After Detroit evened the ALDS at one game each on Sunday, the Yankees and Tigers will travel to Detroit for Game 3 on Monday, a rematch (of sorts) between CC Sabathia and Justin Verlander, who were rained out of their Game 1 duel.
Discussion of the Day: Do you believe Joe Girardi was right on Sunday to pinch hit Eric Chavez for Brett Gardner? Why or why not?
Behind Enemy Lines: Jerry Crasnick writes that Miguel Cabrera is finally receiving attention for the right reasons. Cabrera's personal issues have received significant attention over the last few years, but he still remains one of the best hitters in baseball today.
1) Wallace Matthews writes that the playoff monkey is back for Alex Rodriguez.
Rodriguez, who came to the Yankees before the 2004 season, was often considered a playoff goat prior to being the out-and-out hero for the Yankees in the 2009 postseason (with key home runs in the second and third game of the ALDS, Game 2 of the ALCS and Game 2 of the World Series). Rodriguez, however, is off to a poor start in the 2011 ALDS, and while two games is hardly a significant sample size, large sample sizes in the postseason are hard to come by. Rodriguez was far from the Yankees' best hitter in 2011, and one can argue whether he should be hitting cleanup or lower in the order, but calling Rodriguez the playoff goat when the Yankees don't (as of Monday morning) trail in the ALDS seems a bit premature.
2) John Harper writes about the value of Robinson Cano.
Indeed, as Cano came to the plate with two outs in the ninth inning on Sunday, one would have been hard pressed to find a Yankee fan who wanted another batter at the plate in that scenario. Certainly, Saturday's grand slam has a lot to do with the perception of Cano, but the second baseman was by far the most valuable Yankees hitter in 2010, and while 2011 wasn't quite as great, it was certainly good enough to cement Cano's standing as one of baseball's best second baseman. As Derek Jeter, Mariano Rivera and Jorge Posada enter the final phase of their careers, the idea that the Yankees are becoming Cano's team is not without merit.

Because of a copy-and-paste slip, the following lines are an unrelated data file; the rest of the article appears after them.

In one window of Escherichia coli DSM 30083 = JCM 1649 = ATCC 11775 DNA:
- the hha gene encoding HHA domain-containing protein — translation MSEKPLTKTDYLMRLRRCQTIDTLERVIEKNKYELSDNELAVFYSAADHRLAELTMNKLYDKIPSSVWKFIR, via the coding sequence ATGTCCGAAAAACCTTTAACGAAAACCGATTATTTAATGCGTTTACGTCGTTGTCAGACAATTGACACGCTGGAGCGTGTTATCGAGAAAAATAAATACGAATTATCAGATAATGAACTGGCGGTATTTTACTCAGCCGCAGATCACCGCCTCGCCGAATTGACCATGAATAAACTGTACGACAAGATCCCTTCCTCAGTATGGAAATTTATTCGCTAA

3) Joel Sherman writes that Manny Banuelos wasn't ready to help the Yankees in the 2011 postseason.
Banuelos, who ended the season pitching at Triple-A Scranton, is just 20 years, so saying that he was not yet ready to help the Yankees is far from an indictment. Still, his season was much less consistent than his breakout effort in 2010, and the Yankees never appeared to be in such significant trouble pitching-wise that promoting Banuelos would have been a necessity. Banuelos is young enough that the Yankees need not rush to get him to the majors, and if not having him for the 2011 postseason makes him more effective in seasons to come, most Yankee fans would probably take that trade off.